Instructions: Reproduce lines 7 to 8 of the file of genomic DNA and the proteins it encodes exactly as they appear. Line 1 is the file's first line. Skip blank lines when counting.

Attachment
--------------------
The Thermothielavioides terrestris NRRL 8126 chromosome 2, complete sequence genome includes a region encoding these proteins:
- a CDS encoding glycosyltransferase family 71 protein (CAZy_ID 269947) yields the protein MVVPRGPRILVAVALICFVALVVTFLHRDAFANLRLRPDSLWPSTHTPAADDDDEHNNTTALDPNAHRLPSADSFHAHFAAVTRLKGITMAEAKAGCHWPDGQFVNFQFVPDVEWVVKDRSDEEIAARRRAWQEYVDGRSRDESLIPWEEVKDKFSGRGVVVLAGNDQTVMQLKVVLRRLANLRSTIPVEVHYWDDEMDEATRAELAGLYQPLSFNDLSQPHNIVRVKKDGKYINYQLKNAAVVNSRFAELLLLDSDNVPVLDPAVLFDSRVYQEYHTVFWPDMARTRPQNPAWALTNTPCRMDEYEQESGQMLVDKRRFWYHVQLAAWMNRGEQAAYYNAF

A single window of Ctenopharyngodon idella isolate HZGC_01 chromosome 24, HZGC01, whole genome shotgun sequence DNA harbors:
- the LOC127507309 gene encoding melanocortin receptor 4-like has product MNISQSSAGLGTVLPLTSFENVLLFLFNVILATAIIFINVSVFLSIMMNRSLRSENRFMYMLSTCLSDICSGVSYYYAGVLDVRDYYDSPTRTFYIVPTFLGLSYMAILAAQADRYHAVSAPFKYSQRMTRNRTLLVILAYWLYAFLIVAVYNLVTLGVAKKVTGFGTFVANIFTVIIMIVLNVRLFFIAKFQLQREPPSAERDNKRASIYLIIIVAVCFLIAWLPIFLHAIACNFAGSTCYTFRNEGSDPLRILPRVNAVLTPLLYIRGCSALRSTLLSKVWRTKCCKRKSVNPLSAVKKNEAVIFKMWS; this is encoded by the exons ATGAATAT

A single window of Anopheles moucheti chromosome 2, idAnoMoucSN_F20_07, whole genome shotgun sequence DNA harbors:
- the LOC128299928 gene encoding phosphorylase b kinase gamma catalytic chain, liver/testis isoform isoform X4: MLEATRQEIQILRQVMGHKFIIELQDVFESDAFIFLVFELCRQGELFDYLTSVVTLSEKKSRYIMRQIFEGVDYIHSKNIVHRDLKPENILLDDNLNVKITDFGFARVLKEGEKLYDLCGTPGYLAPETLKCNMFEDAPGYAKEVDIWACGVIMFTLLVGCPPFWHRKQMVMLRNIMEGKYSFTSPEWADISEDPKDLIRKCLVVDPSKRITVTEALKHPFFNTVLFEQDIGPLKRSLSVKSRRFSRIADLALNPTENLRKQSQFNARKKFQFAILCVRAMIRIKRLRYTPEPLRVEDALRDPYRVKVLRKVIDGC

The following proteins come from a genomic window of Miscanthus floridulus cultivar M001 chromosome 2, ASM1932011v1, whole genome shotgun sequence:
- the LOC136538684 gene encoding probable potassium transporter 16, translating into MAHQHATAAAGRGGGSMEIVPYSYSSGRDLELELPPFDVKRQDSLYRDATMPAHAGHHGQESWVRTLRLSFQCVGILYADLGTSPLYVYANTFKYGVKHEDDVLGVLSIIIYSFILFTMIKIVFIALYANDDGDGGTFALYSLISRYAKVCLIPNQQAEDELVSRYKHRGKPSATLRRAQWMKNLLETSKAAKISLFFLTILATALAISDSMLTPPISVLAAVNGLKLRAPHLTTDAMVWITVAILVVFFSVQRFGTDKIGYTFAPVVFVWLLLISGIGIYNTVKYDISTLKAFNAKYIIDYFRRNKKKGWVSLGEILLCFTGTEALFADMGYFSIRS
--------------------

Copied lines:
The following proteins come from a genomic window of Miscanthus floridulus cultivar M001 chromosome 2, ASM1932011v1, whole genome shotgun sequence:
- the LOC136538684 gene encoding probable potassium transporter 16, translating into MAHQHATAAAGRGGGSMEIVPYSYSSGRDLELELPPFDVKRQDSLYRDATMPAHAGHHGQESWVRTLRLSFQCVGILYADLGTSPLYVYANTFKYGVKHEDDVLGVLSIIIYSFILFTMIKIVFIALYANDDGDGGTFALYSLISRYAKVCLIPNQQAEDELVSRYKHRGKPSATLRRAQWMKNLLETSKAAKISLFFLTILATALAISDSMLTPPISVLAAVNGLKLRAPHLTTDAMVWITVAILVVFFSVQRFGTDKIGYTFAPVVFVWLLLISGIGIYNTVKYDISTLKAFNAKYIIDYFRRNKKKGWVSLGEILLCFTGTEALFADMGYFSIRS